Student-Led Rallies Demand Action on Guns

8-year-old tells crowd she learned 'to hide in a classroom before I learned to read'
By Bob Cronin,  Newser Staff
Posted Jun 11, 2022 5:43 PM CDT
Thousands at Rallies Describe Toll of Gun Violence
People participate in the March for Our Lives rally Saturday in Washington, DC.   (AP Photo/Jose Luis Magana)

Thousands of people attended rallies across the country on Saturday to call for new gun control laws, saying the issue can no longer be ignored after the recent series of horrific mass shootings. "If you listen closely, you will hear the cries of our fallen loved ones, in our churches, our synagogues, our schools and now our grocery stores," Raymond Whitfield told the crowd at the Washington Monument, CNN reports. His mother, Ruth, who was 86, was shot to death at a Buffalo supermarket last month. "Lower your weapons, and let us replace the hate," her son said.

More than 450 rallies were planned by March for Our Lives, an organization formed by survivors of the high school mass shooting in Parkland, Florida, in 2018, per NBC News. The largest was in Washington, which organizers said drew 40,000 people, per USA Today. People gathered in smaller places, as well, including West Melbourne, Florida, where an 8-year-old girl addressed 300 people about the fear in schools. "I learned to lock the door, turn off the lights, and hide in a classroom before I learned to read," Addisyn Mayer said, asking the nation's leaders, "What if the kids that are asking for change are the answer to your thoughts and prayers, and you're just not listening to us?"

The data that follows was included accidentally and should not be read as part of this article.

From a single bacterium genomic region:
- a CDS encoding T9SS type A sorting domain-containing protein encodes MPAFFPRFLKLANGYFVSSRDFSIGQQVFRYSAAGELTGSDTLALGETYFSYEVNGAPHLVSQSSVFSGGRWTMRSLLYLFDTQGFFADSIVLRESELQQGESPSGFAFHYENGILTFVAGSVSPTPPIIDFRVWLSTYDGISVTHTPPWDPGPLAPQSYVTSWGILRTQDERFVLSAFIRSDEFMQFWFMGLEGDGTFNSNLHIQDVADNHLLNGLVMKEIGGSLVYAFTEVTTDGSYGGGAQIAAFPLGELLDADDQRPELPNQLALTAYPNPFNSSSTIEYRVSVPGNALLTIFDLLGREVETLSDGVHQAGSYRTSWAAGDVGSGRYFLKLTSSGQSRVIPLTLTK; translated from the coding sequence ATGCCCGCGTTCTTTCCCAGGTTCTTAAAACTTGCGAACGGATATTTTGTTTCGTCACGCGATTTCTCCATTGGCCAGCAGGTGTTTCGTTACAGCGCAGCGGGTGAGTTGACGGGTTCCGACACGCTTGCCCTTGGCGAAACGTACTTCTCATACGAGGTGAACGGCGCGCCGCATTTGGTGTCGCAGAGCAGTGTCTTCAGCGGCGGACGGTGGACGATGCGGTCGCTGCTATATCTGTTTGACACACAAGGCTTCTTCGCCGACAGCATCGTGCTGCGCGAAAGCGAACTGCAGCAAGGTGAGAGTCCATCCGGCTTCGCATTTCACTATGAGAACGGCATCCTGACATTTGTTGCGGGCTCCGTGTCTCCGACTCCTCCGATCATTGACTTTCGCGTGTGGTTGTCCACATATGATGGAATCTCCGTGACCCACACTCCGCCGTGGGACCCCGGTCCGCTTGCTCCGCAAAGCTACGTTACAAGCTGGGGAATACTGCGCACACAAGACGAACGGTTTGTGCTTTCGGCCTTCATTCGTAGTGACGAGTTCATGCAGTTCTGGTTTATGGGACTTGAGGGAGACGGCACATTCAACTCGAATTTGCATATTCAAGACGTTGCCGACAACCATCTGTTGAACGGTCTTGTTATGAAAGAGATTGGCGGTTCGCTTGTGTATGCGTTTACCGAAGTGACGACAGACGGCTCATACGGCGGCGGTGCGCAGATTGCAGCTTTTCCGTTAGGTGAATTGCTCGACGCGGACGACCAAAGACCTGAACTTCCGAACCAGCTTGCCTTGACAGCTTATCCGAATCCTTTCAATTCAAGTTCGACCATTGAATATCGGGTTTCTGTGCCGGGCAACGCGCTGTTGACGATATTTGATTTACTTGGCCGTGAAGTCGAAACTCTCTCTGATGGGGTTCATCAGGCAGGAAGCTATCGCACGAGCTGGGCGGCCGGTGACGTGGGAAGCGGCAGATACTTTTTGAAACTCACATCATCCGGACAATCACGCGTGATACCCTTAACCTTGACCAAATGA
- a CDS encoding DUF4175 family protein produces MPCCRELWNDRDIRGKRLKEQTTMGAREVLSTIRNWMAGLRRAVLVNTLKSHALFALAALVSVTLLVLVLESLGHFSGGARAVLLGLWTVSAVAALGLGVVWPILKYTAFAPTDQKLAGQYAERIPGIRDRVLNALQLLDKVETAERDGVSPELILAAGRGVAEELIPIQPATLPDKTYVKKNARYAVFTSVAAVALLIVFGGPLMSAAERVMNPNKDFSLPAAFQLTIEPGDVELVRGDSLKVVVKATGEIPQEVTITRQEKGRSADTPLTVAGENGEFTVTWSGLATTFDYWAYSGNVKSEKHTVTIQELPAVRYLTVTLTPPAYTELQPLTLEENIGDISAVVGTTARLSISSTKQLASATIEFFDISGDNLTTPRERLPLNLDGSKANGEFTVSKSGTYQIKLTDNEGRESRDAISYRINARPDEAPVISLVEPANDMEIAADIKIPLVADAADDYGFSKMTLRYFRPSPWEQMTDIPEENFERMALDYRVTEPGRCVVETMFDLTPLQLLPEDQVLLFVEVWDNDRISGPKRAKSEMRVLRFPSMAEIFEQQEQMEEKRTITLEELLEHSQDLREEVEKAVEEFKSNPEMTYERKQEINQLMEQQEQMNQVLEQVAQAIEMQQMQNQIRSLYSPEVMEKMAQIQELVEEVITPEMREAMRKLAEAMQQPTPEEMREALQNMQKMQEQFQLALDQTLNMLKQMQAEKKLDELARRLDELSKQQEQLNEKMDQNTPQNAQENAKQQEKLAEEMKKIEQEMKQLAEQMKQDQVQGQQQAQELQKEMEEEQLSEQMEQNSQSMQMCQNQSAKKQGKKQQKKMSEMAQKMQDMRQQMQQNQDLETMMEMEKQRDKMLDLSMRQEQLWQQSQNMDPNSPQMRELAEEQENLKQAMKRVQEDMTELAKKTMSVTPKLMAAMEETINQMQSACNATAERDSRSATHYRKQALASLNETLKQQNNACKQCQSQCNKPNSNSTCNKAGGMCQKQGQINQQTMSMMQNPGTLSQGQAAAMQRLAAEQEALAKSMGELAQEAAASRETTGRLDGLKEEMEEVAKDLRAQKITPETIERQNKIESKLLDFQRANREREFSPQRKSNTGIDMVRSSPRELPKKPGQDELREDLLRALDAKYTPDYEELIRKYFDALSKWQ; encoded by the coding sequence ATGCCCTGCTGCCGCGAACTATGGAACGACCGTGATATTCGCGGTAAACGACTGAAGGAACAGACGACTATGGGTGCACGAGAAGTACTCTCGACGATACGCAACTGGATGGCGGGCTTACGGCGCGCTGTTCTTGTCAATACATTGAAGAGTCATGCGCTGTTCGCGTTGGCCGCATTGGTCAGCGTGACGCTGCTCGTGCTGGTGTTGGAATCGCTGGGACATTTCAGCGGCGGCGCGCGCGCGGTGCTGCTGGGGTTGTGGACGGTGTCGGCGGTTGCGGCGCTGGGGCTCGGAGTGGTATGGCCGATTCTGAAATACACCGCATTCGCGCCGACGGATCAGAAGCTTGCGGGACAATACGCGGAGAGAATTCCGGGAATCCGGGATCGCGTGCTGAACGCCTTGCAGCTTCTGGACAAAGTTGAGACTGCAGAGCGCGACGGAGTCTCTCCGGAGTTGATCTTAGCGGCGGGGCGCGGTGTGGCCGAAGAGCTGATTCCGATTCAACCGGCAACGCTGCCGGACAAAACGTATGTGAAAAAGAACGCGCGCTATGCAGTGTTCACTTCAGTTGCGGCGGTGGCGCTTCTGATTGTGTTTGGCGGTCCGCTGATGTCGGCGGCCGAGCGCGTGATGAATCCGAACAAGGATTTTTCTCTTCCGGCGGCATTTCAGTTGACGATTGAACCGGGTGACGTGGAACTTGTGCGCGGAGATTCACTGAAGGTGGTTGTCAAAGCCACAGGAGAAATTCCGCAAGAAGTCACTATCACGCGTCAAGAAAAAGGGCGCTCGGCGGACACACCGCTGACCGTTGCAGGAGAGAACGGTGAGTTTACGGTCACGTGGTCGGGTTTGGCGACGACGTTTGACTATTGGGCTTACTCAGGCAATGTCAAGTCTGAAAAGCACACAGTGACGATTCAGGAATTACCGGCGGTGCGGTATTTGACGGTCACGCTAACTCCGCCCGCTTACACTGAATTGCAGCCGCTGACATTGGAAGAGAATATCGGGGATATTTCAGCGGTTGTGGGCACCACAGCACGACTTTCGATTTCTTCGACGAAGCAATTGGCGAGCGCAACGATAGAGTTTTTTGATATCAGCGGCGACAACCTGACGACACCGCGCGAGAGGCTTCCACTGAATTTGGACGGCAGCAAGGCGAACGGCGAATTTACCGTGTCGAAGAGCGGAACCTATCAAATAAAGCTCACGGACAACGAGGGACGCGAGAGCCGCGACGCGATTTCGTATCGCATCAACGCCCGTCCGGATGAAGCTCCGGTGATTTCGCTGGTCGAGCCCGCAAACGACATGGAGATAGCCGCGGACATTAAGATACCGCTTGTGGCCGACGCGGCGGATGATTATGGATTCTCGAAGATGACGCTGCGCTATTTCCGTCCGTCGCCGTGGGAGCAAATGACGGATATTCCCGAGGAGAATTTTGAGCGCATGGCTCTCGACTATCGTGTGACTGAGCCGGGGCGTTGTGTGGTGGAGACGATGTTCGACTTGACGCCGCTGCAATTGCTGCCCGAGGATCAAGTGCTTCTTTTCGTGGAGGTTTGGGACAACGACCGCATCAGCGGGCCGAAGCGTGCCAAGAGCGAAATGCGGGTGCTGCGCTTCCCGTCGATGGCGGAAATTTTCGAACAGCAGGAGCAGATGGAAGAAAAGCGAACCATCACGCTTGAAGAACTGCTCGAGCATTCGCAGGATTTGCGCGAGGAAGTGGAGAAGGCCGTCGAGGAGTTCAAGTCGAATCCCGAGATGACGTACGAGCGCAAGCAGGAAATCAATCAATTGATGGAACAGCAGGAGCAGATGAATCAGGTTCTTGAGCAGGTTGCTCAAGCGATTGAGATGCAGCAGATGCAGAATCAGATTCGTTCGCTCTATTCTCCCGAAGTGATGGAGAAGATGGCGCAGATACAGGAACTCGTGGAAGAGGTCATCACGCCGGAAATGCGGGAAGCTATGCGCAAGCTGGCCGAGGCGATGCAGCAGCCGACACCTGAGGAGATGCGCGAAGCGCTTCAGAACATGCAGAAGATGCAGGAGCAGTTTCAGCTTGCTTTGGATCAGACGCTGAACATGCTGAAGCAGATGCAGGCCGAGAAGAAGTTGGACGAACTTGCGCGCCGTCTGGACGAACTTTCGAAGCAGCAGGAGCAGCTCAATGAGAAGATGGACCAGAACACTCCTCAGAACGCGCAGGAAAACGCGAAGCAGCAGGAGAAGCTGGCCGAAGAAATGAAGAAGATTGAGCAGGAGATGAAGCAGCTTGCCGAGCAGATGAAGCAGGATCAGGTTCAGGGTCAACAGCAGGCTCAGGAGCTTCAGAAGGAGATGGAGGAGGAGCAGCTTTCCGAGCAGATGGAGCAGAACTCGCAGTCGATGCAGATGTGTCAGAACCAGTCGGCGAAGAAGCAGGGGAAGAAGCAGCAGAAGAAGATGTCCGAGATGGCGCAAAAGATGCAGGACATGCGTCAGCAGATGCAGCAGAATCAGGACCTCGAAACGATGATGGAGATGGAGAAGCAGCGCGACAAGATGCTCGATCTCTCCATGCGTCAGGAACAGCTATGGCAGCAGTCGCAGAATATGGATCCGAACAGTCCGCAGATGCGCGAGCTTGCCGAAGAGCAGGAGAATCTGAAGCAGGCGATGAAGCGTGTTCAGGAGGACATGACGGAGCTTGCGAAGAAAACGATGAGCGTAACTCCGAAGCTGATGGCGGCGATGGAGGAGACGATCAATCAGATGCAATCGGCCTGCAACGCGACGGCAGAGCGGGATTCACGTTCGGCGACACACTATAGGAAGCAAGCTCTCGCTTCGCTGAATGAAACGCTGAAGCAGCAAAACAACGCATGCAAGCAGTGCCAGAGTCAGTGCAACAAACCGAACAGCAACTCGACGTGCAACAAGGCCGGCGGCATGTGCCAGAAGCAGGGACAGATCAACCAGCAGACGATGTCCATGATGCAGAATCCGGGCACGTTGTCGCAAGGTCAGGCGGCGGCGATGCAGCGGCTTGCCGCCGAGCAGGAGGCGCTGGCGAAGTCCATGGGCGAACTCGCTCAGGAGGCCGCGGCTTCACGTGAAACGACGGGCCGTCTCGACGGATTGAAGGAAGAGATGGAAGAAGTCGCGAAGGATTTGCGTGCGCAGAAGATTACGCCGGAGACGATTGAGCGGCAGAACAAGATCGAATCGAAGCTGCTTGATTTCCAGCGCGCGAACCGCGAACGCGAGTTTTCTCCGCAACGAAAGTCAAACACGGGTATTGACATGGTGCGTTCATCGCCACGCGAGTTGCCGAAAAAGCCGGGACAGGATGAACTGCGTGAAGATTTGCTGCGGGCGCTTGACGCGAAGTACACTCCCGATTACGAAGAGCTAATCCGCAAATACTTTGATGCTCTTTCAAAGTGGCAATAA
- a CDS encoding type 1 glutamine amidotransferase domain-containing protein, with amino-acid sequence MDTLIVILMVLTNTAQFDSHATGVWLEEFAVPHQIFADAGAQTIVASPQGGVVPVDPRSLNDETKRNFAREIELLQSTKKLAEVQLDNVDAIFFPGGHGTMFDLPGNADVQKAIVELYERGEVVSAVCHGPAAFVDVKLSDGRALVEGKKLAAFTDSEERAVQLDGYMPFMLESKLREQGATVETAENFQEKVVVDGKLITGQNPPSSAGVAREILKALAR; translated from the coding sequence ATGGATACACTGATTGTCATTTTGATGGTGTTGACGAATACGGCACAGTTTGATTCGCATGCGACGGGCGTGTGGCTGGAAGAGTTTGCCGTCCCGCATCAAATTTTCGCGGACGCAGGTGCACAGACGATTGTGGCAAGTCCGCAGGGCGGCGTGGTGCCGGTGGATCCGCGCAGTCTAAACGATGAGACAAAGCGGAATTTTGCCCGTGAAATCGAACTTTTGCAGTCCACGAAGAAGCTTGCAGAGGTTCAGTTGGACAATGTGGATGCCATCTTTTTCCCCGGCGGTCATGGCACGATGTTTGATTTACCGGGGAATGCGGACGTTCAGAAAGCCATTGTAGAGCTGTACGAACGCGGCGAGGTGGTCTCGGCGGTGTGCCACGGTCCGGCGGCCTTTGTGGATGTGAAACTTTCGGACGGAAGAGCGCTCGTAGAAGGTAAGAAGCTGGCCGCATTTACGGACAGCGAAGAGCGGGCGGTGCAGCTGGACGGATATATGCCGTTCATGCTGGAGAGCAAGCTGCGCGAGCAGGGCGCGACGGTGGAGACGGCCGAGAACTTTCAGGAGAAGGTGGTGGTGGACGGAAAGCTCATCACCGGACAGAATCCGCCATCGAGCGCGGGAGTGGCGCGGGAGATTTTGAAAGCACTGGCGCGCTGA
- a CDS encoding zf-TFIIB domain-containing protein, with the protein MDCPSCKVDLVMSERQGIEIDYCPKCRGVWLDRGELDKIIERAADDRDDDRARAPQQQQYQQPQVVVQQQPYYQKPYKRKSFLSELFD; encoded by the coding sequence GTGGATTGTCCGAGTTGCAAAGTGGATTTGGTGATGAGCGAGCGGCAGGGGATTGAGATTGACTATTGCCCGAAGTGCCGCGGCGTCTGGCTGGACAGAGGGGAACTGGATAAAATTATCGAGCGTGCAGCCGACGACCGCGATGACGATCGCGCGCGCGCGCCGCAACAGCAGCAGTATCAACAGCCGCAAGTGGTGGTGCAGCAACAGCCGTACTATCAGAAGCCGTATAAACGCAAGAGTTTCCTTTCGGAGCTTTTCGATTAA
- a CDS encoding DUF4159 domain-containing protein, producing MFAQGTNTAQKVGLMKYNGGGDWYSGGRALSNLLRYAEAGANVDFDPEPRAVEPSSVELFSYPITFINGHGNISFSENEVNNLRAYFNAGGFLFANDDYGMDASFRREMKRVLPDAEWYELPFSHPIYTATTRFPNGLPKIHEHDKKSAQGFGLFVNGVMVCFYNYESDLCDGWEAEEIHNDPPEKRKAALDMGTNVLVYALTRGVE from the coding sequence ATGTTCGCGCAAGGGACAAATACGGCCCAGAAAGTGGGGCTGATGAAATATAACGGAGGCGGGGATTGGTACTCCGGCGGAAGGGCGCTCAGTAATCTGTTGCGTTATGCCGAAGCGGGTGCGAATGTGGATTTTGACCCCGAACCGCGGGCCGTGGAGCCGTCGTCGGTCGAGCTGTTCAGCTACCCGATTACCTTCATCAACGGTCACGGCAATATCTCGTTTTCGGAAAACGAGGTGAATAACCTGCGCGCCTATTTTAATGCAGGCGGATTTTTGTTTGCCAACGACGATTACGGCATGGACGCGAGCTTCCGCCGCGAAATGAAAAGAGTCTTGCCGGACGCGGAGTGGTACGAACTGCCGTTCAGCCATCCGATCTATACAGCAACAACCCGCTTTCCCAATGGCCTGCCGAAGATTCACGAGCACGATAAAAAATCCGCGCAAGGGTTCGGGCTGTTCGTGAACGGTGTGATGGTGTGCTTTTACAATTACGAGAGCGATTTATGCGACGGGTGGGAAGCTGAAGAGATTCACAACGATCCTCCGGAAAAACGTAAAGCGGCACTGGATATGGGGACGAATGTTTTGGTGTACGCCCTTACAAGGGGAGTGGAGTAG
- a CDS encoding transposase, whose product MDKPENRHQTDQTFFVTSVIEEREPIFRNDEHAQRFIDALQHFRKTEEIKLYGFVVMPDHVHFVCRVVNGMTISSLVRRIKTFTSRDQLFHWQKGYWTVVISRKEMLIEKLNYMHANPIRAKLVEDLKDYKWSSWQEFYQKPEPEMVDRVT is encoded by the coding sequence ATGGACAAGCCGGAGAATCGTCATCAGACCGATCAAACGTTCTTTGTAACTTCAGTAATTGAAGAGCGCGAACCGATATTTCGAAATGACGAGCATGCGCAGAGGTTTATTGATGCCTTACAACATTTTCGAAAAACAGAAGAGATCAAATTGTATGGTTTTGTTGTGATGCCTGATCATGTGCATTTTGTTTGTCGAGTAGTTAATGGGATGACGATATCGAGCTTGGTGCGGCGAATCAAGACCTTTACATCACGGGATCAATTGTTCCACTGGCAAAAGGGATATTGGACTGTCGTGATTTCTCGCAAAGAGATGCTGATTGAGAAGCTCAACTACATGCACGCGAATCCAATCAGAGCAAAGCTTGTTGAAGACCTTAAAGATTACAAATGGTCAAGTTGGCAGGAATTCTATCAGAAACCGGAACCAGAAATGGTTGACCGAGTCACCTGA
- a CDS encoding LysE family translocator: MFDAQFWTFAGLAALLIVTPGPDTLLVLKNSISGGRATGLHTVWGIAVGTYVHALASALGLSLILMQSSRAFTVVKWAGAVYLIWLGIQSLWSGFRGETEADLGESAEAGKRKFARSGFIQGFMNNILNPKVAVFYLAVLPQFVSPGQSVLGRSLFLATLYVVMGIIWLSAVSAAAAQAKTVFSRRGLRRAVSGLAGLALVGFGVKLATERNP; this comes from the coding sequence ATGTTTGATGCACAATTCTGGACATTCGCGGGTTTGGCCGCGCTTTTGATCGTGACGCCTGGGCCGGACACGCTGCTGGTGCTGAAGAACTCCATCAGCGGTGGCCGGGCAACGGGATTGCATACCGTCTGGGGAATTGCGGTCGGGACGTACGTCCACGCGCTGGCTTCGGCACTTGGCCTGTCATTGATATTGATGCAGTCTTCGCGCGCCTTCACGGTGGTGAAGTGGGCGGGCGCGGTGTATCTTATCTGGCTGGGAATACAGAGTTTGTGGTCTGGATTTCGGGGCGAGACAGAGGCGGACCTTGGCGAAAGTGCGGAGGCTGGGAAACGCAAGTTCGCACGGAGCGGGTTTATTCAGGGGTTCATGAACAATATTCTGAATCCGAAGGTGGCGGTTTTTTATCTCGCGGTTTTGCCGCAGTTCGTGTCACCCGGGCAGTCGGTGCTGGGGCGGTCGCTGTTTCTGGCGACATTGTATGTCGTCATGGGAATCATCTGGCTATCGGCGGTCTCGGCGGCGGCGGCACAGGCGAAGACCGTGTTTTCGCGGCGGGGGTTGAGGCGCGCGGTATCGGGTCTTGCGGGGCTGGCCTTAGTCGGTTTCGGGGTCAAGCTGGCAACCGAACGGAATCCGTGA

In Washington, Manuel Oliver, whose son, Joaquin, died in Parkland, called out politicians. "Our elected officials betrayed us and have avoided the responsibility to end gun violence," she said. A college student told a Los Angeles rally the movement is led by students and why, per the Los Angeles Times. "We are the ones who have to go through the active shooter drills every semester. We are the ones who wake up in the morning and wonder if our school is next," said Shaadi Ahmadzadeh, 19. "We are the ones who go off to college or into the workforce and text our younger siblings to make sure they've made it home that night." (More March for Our Lives stories.)

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